Hermione swiveled, keeping it out of reach. “In that case,” she said, slanting the box sideways to study the beans, “I like the chocolate ones too.”
Harry laughed as Ron glowered, then he stood up half-apologetically. “The medi-witch will be here any minute,” he told them.
“Right. See you soon,” Hermione said, kissing Harry’s cheek. “Get better.”
“Which one is it? The hot one?” Ron asked, setting down the box. Hermione frowned at him; Harry grinned.
“I think it’s Medi-witch Brodie, if that’s who you mean,” he replied.
“We’re not staying, Ronald,” Hermione put in, cutting off the whistle Ron had pursed his lips to make.
“Here, you’d better take these,” Harry chuckled, handing Ron the Bertie Bott’s Beans. “You can pick out the chocolate ones and give them to Hermione, as atonement.”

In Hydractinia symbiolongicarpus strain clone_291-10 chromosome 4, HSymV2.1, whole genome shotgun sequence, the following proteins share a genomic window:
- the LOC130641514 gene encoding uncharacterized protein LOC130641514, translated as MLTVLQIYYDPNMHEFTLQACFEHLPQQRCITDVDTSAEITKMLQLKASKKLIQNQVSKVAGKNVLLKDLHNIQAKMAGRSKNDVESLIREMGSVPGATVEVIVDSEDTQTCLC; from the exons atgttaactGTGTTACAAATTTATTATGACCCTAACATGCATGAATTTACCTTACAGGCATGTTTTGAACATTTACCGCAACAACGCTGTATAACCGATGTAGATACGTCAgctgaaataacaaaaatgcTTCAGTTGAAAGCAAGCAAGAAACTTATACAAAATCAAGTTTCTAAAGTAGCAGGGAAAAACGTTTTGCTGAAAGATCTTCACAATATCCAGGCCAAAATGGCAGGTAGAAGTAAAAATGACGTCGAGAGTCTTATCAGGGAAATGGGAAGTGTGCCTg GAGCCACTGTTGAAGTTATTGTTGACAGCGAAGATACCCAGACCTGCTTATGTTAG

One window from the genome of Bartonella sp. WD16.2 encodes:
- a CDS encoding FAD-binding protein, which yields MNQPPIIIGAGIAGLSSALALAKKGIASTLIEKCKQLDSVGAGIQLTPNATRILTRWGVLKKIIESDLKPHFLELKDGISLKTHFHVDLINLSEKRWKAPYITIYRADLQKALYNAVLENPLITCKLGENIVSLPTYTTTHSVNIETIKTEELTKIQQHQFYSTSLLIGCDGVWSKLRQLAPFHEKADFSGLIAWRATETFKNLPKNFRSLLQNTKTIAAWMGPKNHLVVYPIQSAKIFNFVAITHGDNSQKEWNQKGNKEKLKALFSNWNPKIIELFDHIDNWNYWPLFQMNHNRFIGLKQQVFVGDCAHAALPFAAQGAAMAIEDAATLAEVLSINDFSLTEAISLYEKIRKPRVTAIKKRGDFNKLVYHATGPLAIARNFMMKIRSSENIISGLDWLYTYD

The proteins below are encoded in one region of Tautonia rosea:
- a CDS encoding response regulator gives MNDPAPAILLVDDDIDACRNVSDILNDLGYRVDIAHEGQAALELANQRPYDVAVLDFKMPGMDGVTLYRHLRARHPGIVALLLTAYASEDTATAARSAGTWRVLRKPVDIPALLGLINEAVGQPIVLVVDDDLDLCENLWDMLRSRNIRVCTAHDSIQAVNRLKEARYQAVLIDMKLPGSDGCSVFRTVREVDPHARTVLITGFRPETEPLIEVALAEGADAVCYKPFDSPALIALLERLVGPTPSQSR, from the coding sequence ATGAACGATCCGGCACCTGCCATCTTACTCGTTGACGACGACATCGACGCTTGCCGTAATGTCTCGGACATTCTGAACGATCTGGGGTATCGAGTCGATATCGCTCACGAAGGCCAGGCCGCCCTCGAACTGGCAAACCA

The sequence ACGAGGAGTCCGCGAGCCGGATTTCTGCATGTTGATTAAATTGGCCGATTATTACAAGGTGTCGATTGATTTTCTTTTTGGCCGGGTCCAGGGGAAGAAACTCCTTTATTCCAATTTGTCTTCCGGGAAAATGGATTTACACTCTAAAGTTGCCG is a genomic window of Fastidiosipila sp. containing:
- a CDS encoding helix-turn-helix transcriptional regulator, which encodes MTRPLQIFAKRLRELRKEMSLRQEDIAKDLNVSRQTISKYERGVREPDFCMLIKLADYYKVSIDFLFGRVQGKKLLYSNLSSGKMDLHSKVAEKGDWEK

Ron took them with a sidelong glance at Hermione, who had crossed her arms but was obviously trying not to smile. “Er, thanks,” he said to Harry. “And tell Medi-witch Brodie I think she’s doing an excellent job—”
Hermione yanked him away before he could finish. “Bye!” she called brightly as she pushed Ron out the door. Harry waved them off fondly before going to his neatly-made bed to wait for Medi-witch Brodie.
It wasn’t a bad job—waking up each morning in St. Mungo’s long-term care unit. He’d been here for a few weeks and it was already fairly tedious, but was certainly a great deal better than his old routine of wondering when Lord Voldemort would come and get him. Somehow he’d ended up getting Voldemort first. It had been terrible, unspeakable—most of it remained hazy.
The medi-witch bustled in a few minutes later and prodded Harry in the usual places, asked the usual questions, ran the usual scans with her whippy walnut wand. She was a rapid talker, and she told Harry about a new potion he would be starting in the afternoon, rattling off the possible side-effects that Harry might experience. Harry nodded politely and took note of her precautions.